Other testing option is to test each term (constraining variable) separately - this is done adding the argument `by = “terms”`

. It sequentially adds each variable one by one in order in which they enter the model formula, and for each calculates partial explained variation and its significance with previous variables as covariables (i.e. for the first variable it is marginal variation explained by this variable and its significance, for the second variable it is partial variation explained by the second variable after removing the variation of the first variable as covariable, etc.). In the context of our data this option is not too useful, since variables in dataset are ordered without explicit meaning.

anova (rda.vasc, by = 'terms', parallel = 4)

Permutation test for rda under reduced model Terms added sequentially (first to last) Permutation: free Number of permutations: 999 Model: rda(formula = vasc.hell ~ Ca + Mg + Fe + K + Na + Si + SO4 + PO4 + NO3 + NH3 + Cl + Corg + pH + conduct + slope, data = chem) Df Variance F Pr(>F) Ca 1 0.07886 12.0079 0.001 *** Mg 1 0.01395 2.1242 0.009 ** Fe 1 0.00962 1.4643 0.082 . K 1 0.00822 1.2511 0.155 Na 1 0.01154 1.7577 0.031 * Si 1 0.01387 2.1119 0.015 * SO4 1 0.00688 1.0476 0.348 PO4 1 0.00598 0.9111 0.569 NO3 1 0.00860 1.3102 0.124 NH3 1 0.01239 1.8872 0.014 * Cl 1 0.00601 0.9154 0.567 Corg 1 0.00905 1.3778 0.100 . pH 1 0.01151 1.7525 0.034 * conduct 1 0.00959 1.4609 0.100 . slope 1 0.00669 1.0186 0.387 Residual 54 0.35464 --- Signif. codes: 0 ‘***’ 0.001 ‘**’ 0.01 ‘*’ 0.05 ‘.’ 0.1 ‘ ’ 1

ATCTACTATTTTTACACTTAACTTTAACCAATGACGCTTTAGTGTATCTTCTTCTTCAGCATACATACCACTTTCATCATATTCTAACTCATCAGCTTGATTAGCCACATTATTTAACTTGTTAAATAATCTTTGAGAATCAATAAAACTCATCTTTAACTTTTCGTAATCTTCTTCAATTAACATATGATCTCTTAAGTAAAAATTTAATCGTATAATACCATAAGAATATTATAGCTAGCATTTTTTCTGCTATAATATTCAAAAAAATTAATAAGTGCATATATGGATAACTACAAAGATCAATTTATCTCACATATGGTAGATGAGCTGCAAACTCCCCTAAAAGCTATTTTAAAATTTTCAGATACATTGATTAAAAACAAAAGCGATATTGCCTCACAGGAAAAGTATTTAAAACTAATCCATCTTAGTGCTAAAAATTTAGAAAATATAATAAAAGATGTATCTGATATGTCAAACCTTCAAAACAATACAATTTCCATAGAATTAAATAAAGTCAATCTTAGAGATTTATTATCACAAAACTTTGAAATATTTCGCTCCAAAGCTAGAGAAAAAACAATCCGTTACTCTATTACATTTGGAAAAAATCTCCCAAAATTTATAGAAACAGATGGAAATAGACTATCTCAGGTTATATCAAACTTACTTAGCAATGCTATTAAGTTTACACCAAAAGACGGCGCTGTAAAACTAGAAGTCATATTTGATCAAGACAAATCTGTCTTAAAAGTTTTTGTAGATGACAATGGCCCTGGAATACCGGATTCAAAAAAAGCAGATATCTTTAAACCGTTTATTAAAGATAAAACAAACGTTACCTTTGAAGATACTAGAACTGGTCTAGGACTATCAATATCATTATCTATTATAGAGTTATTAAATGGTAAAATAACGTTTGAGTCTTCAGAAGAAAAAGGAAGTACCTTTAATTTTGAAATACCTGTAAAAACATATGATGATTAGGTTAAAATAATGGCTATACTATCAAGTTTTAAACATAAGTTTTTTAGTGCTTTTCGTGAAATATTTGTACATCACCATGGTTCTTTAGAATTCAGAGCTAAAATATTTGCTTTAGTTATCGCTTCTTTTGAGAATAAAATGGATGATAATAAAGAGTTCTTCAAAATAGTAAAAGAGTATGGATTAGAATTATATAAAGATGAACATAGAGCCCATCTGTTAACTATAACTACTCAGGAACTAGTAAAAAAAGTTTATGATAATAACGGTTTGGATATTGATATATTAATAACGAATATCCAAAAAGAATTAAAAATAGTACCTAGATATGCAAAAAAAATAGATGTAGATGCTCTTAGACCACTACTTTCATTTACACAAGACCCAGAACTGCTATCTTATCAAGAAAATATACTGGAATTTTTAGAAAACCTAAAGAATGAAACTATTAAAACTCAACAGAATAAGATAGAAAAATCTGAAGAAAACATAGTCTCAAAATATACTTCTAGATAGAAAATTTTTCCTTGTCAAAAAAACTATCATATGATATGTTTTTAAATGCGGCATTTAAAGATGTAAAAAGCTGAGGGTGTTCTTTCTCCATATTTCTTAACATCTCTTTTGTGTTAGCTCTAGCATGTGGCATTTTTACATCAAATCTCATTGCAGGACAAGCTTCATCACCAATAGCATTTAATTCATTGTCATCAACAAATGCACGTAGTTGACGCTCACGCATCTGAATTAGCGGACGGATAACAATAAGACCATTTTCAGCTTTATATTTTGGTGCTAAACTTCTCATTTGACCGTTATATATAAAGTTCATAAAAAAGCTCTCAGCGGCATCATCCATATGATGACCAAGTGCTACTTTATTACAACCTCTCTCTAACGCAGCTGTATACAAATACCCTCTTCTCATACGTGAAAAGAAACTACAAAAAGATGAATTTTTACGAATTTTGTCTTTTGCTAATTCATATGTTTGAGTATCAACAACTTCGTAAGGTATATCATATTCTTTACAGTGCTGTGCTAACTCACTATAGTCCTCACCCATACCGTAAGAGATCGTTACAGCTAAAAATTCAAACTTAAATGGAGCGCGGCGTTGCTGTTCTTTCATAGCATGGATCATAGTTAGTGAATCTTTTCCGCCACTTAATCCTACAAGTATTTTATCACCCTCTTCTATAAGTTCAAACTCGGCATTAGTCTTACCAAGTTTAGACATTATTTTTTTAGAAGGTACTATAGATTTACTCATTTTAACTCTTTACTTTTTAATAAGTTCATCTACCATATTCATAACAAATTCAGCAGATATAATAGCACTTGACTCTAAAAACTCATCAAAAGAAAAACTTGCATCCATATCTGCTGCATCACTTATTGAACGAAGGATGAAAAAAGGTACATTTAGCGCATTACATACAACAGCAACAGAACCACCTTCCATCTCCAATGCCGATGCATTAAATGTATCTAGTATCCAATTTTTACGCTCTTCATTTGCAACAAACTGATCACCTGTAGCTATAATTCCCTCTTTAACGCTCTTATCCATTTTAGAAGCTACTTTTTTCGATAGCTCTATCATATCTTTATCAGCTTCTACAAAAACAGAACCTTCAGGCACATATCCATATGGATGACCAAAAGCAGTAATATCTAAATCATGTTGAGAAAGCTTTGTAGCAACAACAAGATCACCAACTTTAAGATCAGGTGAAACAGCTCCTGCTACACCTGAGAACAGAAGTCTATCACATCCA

The last testing option is with argument `by = “margin”`

, testing variation explained by each explanatory variable with all the others used as covariables:

anova (rda.vasc, by = 'margin', parallel = 4)

Permutation test for rda under reduced model Marginal effects of terms Permutation: free Number of permutations: 999 Model: rda(formula = vasc.hell ~ Ca + Mg + Fe + K + Na + Si + SO4 + PO4 + NO3 + NH3 + Cl + Corg + pH + conduct + slope, data = chem) Df Variance F Pr(>F) Ca 1 0.01441 2.1947 0.008 ** Mg 1 0.00976 1.4857 0.075 . Fe 1 0.00723 1.1006 0.263 K 1 0.00690 1.0508 0.342 Na 1 0.00561 0.8539 0.631 Si 1 0.01221 1.8599 0.030 * SO4 1 0.00742 1.1306 0.260 PO4 1 0.00470 0.7159 0.874 NO3 1 0.00893 1.3600 0.114 NH3 1 0.01077 1.6404 0.054 . Cl 1 0.00581 0.8849 0.628 Corg 1 0.00788 1.1997 0.185 pH 1 0.00858 1.3066 0.154 conduct 1 0.00922 1.4042 0.105 slope 1 0.00669 1.0186 0.373 Residual 54 0.35464 --- Signif. codes: 0 ‘***’ 0.001 ‘**’ 0.01 ‘*’ 0.05 ‘.’ 0.1 ‘ ’ 1

en/monte_carlo_examples.1524356792.txt.gz · Last modified: 2018/04/22 08:26 by David Zelený